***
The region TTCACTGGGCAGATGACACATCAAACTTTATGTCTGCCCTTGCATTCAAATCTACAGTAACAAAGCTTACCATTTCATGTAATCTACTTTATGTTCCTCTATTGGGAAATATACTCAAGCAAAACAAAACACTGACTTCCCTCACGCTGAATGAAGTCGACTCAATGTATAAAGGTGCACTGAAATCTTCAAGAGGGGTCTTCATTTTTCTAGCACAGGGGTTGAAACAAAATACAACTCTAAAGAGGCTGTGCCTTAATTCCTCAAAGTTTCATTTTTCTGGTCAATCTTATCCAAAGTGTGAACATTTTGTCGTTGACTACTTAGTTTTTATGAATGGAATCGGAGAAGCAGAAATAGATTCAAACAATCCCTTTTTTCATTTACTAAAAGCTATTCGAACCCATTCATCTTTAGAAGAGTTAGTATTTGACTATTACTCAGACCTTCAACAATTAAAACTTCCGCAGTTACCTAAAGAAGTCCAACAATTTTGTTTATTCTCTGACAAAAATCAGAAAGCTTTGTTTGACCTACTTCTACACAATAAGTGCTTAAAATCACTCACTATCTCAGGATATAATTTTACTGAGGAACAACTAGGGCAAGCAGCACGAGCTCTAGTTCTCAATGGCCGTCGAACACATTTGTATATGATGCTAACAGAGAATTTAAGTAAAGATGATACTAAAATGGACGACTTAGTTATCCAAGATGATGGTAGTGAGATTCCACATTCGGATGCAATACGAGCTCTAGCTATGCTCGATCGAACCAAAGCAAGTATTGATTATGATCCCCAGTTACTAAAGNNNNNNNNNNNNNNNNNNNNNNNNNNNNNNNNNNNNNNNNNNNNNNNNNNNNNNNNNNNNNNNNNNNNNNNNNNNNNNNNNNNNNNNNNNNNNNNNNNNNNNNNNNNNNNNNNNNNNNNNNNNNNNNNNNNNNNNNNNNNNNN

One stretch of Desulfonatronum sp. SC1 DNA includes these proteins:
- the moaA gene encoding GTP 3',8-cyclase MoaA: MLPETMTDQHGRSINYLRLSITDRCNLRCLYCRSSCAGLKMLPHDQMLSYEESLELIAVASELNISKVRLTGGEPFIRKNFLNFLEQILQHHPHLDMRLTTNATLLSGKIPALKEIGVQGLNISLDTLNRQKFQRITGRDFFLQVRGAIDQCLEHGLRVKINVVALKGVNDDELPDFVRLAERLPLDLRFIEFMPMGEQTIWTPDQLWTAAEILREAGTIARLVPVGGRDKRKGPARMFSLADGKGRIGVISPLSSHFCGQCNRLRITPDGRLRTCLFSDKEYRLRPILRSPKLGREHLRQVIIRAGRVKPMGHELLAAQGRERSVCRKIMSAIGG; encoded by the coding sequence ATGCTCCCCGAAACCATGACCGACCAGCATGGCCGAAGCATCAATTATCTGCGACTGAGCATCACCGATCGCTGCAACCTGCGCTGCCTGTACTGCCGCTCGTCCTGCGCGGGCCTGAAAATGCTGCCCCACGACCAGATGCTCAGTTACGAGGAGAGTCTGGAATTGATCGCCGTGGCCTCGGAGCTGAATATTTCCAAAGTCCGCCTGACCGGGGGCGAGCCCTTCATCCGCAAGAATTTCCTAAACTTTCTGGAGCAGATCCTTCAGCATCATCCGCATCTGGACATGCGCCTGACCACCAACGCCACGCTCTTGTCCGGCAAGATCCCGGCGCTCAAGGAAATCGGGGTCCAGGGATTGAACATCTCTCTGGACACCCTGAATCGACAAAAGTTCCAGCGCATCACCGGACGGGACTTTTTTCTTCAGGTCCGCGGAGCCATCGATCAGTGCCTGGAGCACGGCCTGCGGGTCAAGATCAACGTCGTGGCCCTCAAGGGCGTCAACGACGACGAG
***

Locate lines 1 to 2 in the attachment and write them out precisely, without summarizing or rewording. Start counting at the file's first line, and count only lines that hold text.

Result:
The region TTCACTGGGCAGATGACACATCAAACTTTATGTCTGCCCTTGCATTCAAATCTACAGTAACAAAGCTTACCATTTCATGTAATCTACTTTATGTTCCTCTATTGGGAAATATACTCAAGCAAAACAAAACACTGACTTCCCTCACGCTGAATGAAGTCGACTCAATGTATAAAGGTGCACTGAAATCTTCAAGAGGGGTCTTCATTTTTCTAGCACAGGGGTTGAAACAAAATACAACTCTAAAGAGGCTGTGCCTTAATTCCTCAAAGTTTCATTTTTCTGGTCAATCTTATCCAAAGTGTGAACATTTTGTCGTTGACTACTTAGTTTTTATGAATGGAATCGGAGAAGCAGAAATAGATTCAAACAATCCCTTTTTTCATTTACTAAAAGCTATTCGAACCCATTCATCTTTAGAAGAGTTAGTATTTGACTATTACTCAGACCTTCAACAATTAAAACTTCCGCAGTTACCTAAAGAAGTCCAACAATTTTGTTTATTCTCTGACAAAAATCAGAAAGCTTTGTTTGACCTACTTCTACACAATAAGTGCTTAAAATCACTCACTATCTCAGGATATAATTTTACTGAGGAACAACTAGGGCAAGCAGCACGAGCTCTAGTTCTCAATGGCCGTCGAACACATTTGTATATGATGCTAACAGAGAATTTAAGTAAAGATGATACTAAAATGGACGACTTAGTTATCCAAGATGATGGTAGTGAGATTCCACATTCGGATGCAATACGAGCTCTAGCTATGCTCGATCGAACCAAAGCAAGTATTGATTATGATCCCCAGTTACTAAAGNNNNNNNNNNNNNNNNNNNNNNNNNNNNNNNNNNNNNNNNNNNNNNNNNNNNNNNNNNNNNNNNNNNNNNNNNNNNNNNNNNNNNNNNNNNNNNNNNNNNNNNNNNNNNNNNNNNNNNNNNNNNNNNNNNNNNNNNNNNNNNN

One stretch of Desulfonatronum sp. SC1 DNA includes these proteins: